What Every Golfer Needs To Know About Breaking 70
Some Plain Talk About a Simple Game That Has Become Way To Complicated
At Pro Tour Golf College we train our students to focus on the one thing that matters in competitive golf “Low Score Wins.” Every day, week and month PTGC students use the specifically designed training regime to remove the barriers that limit their competitive performance on the golf course.
Therefore achieving lower competitive scores consistently is not about talent or luck, it’s about measured, managed training with expert feedback to guide you.
So how does PTGC’s program stack up with regards to some of our students results this year?
Whitney Hillier last week shot a 65 in the last round of the Malaysian Ladies Amateur Open to win. 8 strokes behind with one round to play, she produced the low golf score that catapulted her to a great victory. Other major and important victories were the Lake Macquarie tournament in January and the prestigious Riversdale Cup in Melbourne.
Whitney’s competitive scoring average has reduced from 77.8 at the start of the year to 72.7 which is a significant reduction and has seen her Australian ranking go from a high of 16th to 2nd, and her Amateur World Golf Ranking from 125th to below 15th (her win in Malaysia has not kicked in as yet).
Here's a look at Whitney's Results since joining Pro Tour Golf College
Aus Am.....................Semi Final
WA Am......................Semi Final
WA Stroke Play..........2nd
NSW Stroke Play........3rd
South Aus Am............3rd
So what has changed in that period? Well let's go back 2 years ago and Whitney whilst away with the National Team in South America injured her right wrist which unfortunately took all of 2010 to recover from. Her performances in 2011 were average and her confidence had hit rock bottom and she was going to be axed from the Australian National Squad as a result of this.
The loss of motivation and a lack of structure in her practice routine was a recipe for going nowhere fast. So Co- Director Lawrie Montague and I arranged a meeting with Whitney where we discussed a strategy for getting her to be better than she was. The outcome was that Whitney made the decision to join the PTGC program and embrace the highly structured daily program that is designed with one thing in mind; to develop a low competitive score average. A struggle to begin with but Whitney has committed herself totally to the PTGC training culture and is now reaping the benefits.
Rinaldi Adiyandono from Indonesia experienced the PTGC training culture when he came to Perth in September 2011 with the National squad to prepare for the South East Asian Games.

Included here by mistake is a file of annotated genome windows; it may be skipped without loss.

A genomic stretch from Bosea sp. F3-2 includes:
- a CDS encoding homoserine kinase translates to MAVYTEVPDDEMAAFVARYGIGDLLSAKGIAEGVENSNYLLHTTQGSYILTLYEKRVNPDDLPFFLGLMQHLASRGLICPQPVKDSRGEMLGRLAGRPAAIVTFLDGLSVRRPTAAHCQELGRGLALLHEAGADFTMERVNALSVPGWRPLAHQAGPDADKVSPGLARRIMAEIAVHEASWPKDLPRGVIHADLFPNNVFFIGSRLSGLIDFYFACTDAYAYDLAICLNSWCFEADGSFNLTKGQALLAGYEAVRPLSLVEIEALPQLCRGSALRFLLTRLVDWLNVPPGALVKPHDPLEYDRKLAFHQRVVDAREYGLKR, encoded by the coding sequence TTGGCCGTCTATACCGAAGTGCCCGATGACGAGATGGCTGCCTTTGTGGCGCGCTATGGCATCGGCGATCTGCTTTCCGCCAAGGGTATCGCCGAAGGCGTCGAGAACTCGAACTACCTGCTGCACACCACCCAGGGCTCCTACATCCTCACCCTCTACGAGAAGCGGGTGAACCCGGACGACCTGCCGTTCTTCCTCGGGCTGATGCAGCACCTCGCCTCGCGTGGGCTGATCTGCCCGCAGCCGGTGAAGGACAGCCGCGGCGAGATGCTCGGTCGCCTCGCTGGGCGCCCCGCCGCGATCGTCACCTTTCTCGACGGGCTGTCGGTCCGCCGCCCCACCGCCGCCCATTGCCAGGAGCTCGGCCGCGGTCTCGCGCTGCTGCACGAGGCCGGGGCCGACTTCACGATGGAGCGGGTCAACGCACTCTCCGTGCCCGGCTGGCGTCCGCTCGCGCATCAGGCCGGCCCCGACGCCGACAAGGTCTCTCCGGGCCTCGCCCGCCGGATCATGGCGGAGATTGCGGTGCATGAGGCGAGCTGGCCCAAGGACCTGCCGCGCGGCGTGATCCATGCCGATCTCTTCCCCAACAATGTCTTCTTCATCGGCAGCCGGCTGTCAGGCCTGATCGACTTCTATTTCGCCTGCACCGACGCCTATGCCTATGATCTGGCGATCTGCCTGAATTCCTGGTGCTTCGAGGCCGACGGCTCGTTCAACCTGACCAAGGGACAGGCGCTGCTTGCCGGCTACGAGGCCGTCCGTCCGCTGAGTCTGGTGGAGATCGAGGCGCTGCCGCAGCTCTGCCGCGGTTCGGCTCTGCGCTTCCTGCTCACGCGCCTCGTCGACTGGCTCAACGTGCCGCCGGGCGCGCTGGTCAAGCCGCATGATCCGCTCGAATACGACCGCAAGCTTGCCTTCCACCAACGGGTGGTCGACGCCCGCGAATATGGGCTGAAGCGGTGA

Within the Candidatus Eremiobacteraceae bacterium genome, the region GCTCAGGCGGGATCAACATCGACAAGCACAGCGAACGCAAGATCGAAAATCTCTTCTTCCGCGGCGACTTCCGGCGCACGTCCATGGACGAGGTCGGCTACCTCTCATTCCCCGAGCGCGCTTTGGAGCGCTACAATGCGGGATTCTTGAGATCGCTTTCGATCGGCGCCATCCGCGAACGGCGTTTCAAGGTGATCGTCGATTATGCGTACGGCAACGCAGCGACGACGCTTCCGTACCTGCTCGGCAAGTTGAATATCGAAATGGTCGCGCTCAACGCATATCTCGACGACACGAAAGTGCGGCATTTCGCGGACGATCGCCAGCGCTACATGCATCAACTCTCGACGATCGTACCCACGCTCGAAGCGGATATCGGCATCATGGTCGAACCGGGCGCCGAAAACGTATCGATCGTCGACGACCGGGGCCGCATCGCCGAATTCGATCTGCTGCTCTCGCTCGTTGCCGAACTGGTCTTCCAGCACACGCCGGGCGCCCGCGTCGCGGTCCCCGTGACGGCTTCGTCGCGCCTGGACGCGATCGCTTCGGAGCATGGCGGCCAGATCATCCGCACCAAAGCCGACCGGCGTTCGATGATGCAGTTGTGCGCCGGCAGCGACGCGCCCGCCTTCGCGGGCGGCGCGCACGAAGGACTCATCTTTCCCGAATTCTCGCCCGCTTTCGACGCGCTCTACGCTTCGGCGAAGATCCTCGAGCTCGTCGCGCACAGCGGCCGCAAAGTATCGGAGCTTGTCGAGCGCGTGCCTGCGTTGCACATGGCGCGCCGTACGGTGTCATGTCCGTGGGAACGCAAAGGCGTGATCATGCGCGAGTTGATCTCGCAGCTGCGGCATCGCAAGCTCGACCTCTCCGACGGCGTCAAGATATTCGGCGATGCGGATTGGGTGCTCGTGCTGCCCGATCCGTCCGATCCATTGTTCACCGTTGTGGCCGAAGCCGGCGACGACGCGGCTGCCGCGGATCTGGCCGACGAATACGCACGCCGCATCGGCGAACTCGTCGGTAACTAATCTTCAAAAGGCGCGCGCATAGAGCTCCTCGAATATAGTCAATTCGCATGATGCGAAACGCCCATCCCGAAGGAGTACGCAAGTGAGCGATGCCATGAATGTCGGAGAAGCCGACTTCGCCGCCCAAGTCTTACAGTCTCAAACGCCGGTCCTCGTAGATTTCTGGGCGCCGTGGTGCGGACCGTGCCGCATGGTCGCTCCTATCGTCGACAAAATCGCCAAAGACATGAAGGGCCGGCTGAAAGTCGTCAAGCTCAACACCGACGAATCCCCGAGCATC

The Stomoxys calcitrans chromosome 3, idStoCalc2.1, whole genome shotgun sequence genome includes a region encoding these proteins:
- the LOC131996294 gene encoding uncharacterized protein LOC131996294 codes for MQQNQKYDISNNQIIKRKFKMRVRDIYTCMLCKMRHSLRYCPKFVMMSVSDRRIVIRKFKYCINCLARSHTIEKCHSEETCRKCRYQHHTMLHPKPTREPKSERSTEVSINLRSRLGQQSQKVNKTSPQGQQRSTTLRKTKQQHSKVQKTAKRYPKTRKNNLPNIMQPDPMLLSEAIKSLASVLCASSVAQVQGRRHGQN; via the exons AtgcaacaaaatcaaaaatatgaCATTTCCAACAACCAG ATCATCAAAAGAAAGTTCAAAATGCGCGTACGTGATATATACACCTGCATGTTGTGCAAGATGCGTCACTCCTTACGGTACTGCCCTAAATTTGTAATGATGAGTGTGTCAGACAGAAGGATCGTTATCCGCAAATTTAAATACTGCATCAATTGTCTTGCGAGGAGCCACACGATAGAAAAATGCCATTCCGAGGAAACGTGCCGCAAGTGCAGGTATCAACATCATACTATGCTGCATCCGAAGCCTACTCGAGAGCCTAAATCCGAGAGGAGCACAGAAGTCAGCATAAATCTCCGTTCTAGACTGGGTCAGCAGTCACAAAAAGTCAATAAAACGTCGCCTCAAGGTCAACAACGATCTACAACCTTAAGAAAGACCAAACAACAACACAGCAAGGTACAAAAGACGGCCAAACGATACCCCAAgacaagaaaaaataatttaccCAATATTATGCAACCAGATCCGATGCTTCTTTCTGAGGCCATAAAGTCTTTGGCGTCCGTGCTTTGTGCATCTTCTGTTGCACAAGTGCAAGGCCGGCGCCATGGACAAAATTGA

He was a very steady amateur golfer but wouldn’t cut it as a tournament professional as his competitive stroke average was at 74.5 which is simply not good enough to play competitively on the pro tour. Areas of his game holding him back were his pitching and approach wedge skills plus his 3 and 4 meter putts which resulted in a low percentage of birdies made each round.
Rinaldi attended the PTGC 1st term of 2012 and he is a changed golfer from that experience. Since his return to Indonesia he has played in 2 National trials and the Malaysian Amateur. In those ten rounds his competitive stroke average is 72.0, an improvement of 2.5 strokes which is a direct result of his time spent at PTGC. Another important stat is Rinaldi is breaking 70 on a regular basis and this is taking him closer to achieving his dream of being a successful tournament professional.
Agnes Sudjasmin also from Indonesia has a goal of playing on the LPGA Tour. A long hitter and solid ball striker Agnes had a tendency to hook the ball under pressure. Like Rinaldi her short game skills also needed attention if she is to fulfil her goal.
Spending ten weeks at PTGC has improved her ball flight to the extent that the hook has been eliminated, and her pitching skills and wedge approach skills are improving each week. Agnes’s competitive stroke average has improved from 76.9 to 74.0 over the last ten competitive rounds she has played.
In the Indonesian National Trials in March she shot 31(5 under) on the final nine holes and this gave her a huge lift in her competitive confidence because she has worked very hard on developing her weak skills. Last week in the last round of the National trials a 68 allowed her to finished tied for 1st with a three round total of two under.
PTGC student Rance De Grussa is enrolled in our Tour Player Program
Another PTGC student enrolled in our 'Tour Player Program' who has made tremendous progress over the past 8 months working in our program is Rance De Grussa.
His last four competitive rounds in our weekly competition at The Links Kennedy Bay (off the Black tees) are 69, 76, 67 and 71 for a score average of 70.75 which is close to our PTGC’s competitive 'golf success code' of 12-4-2 which is twelve pars, four birdies and two bogies (2 under).
So if results are all that matters then the above players records is proof that the PTGC program does take players and move them closer to their goals. The PTGC Program is a product of more than twenty years and during that period it has helped over 18 golfers win Australian Amateur and stroke play Championships, numerous professional and amateur tournaments in Australia and overseas.
If you’re a serious golfer and highly motivated to play successfully on a professional golf tour then let PTGC help you get there.
David and Lawrie - Co-Directors of Pro Tour Golf College